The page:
You can create new and exciting experiences when you combine things. Cheese and onion, chocolate and orange, sea salt and caramel, are all pairings that might seem strange at first but somehow work really well together. It’s not just food though, combinations can be made in all sorts of areas to create something new. Who would have thought that combining heavy metal with J-pop would work but Babymetal has sold thousands of albums and are huge on the festival scene. How about adding the undead to one of the most famous novels of all time, well Pride and Prejudice and Zombies proves that it was a good idea. The team at Codemasters seem to have taken this approach to their latest car-based opus, ONRUSH.
You may notice that I use the term ‘car-based’ rather than ‘racing,’ and that’s because although this is a title where you drive fast cars and motorbikes, it’s not really a racing game. For example, there’s never a start/finish line. There are several types of events, each with very different objectives. In fact, a lot of these objectives have far more in common with team-based multiplayer shooters than they do racing games. There’s Lockdown that is basically King of the Hill, at 100mph. Switch is kind of like Call of Duty’s Gun Game where instead of changing weapon every time you kill someone, you change vehicle each time you die. Overdrive is similar to Conquest mode in the Battlefield series except that instead of capturing points to win tickets for your team you just have to use boost. In fact, the only game mode that focuses more on racing is Countdown where you have to race through gates to add time to your team’s ever-ticking clock.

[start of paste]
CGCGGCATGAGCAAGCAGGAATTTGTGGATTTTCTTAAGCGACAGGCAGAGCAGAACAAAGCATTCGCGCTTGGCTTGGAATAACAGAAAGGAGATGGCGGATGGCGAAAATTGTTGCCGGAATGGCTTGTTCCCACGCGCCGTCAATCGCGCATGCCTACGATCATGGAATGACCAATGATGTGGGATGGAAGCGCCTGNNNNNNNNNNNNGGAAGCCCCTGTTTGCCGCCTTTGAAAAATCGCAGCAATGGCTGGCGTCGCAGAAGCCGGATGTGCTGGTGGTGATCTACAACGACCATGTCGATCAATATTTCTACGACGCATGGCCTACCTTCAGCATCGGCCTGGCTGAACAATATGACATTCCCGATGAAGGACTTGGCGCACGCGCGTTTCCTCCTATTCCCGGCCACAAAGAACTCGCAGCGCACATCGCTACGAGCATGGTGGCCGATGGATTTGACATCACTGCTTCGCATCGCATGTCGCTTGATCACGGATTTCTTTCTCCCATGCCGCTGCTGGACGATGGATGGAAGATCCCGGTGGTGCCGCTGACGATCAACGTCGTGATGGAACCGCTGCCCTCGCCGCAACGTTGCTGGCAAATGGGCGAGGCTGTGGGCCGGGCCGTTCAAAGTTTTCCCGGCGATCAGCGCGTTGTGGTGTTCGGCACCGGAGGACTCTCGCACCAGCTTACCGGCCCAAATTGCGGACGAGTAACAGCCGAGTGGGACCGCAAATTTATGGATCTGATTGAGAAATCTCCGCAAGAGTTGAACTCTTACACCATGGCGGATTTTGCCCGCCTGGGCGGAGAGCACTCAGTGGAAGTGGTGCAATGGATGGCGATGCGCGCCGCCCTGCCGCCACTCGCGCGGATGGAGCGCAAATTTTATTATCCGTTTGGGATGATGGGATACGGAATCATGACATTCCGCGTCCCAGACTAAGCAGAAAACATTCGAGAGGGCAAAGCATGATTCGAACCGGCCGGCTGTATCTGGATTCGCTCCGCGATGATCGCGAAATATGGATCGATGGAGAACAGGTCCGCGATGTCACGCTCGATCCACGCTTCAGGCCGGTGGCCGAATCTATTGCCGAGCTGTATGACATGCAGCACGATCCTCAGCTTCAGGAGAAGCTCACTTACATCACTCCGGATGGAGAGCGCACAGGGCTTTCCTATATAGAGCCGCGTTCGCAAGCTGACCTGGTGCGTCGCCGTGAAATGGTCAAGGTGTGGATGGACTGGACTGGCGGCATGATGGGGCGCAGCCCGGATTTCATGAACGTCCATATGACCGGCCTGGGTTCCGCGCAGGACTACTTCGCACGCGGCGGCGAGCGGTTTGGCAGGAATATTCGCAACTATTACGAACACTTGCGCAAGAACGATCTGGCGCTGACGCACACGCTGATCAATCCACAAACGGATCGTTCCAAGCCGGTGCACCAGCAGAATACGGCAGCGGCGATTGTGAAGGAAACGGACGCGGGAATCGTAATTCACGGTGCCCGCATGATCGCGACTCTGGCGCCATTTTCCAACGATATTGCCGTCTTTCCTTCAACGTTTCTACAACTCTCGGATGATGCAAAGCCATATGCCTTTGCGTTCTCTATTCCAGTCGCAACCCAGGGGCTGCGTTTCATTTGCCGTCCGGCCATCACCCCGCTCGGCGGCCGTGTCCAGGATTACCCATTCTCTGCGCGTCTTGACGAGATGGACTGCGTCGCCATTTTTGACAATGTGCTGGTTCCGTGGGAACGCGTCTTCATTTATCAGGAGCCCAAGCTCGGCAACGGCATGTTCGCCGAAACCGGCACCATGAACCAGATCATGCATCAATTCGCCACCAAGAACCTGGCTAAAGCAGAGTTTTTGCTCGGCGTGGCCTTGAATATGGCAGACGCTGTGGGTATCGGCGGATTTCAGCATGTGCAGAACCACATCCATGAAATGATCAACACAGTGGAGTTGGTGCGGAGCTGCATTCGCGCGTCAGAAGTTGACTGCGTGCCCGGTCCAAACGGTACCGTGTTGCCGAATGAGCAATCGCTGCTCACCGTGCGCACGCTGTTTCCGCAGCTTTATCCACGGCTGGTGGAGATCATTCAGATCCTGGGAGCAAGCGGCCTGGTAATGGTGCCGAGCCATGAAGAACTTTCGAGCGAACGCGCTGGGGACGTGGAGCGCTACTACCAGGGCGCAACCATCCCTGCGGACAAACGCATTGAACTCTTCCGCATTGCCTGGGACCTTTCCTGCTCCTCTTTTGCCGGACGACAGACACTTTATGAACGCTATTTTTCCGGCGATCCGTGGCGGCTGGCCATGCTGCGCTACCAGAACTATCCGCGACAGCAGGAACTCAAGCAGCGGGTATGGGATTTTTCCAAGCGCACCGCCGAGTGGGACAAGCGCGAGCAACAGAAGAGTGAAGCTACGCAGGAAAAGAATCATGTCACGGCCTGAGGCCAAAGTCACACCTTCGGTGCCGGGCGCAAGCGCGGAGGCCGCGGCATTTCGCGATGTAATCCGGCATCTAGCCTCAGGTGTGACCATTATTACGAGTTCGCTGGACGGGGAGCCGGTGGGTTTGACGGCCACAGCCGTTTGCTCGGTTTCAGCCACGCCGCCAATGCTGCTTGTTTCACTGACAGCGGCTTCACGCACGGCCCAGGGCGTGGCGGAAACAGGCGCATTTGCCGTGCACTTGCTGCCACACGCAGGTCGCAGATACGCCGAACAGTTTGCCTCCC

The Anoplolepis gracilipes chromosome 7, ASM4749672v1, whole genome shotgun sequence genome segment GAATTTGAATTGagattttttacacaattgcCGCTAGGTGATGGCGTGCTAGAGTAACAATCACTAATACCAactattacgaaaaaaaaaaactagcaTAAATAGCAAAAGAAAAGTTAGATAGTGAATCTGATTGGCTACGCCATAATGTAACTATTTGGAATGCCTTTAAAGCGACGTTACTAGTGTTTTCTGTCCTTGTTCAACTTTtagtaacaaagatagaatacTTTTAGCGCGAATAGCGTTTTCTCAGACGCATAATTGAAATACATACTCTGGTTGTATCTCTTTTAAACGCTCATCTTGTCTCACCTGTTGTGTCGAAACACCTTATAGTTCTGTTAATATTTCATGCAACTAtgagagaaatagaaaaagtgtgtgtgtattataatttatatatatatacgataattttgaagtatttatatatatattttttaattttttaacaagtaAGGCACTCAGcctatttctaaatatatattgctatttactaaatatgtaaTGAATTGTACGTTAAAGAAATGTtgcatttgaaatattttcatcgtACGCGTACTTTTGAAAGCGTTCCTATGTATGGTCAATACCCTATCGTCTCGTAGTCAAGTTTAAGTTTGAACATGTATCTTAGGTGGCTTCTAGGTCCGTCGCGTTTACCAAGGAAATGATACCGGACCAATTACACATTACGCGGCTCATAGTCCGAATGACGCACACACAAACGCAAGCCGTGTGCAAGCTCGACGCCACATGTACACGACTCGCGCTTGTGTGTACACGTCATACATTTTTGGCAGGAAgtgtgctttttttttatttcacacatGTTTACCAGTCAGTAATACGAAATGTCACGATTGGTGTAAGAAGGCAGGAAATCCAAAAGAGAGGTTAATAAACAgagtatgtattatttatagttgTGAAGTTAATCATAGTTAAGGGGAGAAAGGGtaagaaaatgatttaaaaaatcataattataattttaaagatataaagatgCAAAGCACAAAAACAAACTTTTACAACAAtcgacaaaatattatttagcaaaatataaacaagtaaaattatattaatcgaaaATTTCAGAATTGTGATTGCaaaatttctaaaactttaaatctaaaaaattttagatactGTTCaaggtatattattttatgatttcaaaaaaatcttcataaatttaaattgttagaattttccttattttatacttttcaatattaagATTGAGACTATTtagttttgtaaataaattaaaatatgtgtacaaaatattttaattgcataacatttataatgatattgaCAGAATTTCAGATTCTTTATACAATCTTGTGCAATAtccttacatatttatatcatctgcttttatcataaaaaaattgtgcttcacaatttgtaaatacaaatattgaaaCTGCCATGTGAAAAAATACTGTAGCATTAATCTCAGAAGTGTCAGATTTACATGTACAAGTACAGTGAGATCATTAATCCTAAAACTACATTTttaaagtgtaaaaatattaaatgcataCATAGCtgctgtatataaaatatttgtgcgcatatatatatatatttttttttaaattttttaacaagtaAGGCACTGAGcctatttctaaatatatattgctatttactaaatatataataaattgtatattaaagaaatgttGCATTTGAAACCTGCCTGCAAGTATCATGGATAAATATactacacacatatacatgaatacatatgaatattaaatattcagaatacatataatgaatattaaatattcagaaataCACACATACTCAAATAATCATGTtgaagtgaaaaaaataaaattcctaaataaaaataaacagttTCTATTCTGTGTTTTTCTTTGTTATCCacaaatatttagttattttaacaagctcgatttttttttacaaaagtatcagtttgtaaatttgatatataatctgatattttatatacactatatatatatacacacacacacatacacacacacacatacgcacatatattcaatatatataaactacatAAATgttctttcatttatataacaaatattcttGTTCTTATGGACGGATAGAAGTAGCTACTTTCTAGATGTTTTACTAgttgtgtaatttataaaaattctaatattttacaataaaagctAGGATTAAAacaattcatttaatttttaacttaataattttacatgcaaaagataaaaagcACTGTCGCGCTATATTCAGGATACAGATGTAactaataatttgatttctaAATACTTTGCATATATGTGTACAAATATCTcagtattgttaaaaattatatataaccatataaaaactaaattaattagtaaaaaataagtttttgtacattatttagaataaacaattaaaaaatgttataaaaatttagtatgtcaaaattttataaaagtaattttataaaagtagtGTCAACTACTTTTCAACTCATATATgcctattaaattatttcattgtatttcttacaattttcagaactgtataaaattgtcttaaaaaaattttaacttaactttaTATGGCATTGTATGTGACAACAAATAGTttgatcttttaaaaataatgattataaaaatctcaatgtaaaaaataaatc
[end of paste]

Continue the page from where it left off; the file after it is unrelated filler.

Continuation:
All of these modes reward not just precise driving skills but aggressive car-based combat with your opponents. In fact, there’s a strong hint of Burnout in the way that you take out other cars by pushing them into walls or trying to t-bone them. It also feels a lot like Criterion’s classic in the way that you get a different stylised camera view when you take down an opponent and even in the way that it feels like you get drawn into a wall when an enemy swipes you. You can also activate RUSH powers that are charged through boosting. Each vehicle has a different RUSH power. These can range from a Tron-style light wall behind your bike to stealing boost from your opponents, or a bulldozer effect that wipes out anyone you crash into, and even one that drops walls of light behind your vehicle. This is an important factor in helping to decide which vehicle you should use.
There are eight different vehicles in ONRUSH. This may not sound like many, but there are loads of visual customisation options that have a massive effect on their appearance. These eight vehicles are split into four pairs with different weight factors. The lightest being the two motorbikes and the heaviest being somewhere between an SUV and a tank. With the way ONRUSH is set up, these vehicles have to be perfectly balanced to make the game work and thankfully the team at Codemasters have nailed this. The bikes might not stand much of a chance when being sideswiped by the heavier vehicles yet they are considerably more maneuverable and a lot easier to fit between narrow gaps. The balancing of the rush powers also adds a nice strategic element to gameplay without any one being superior to another.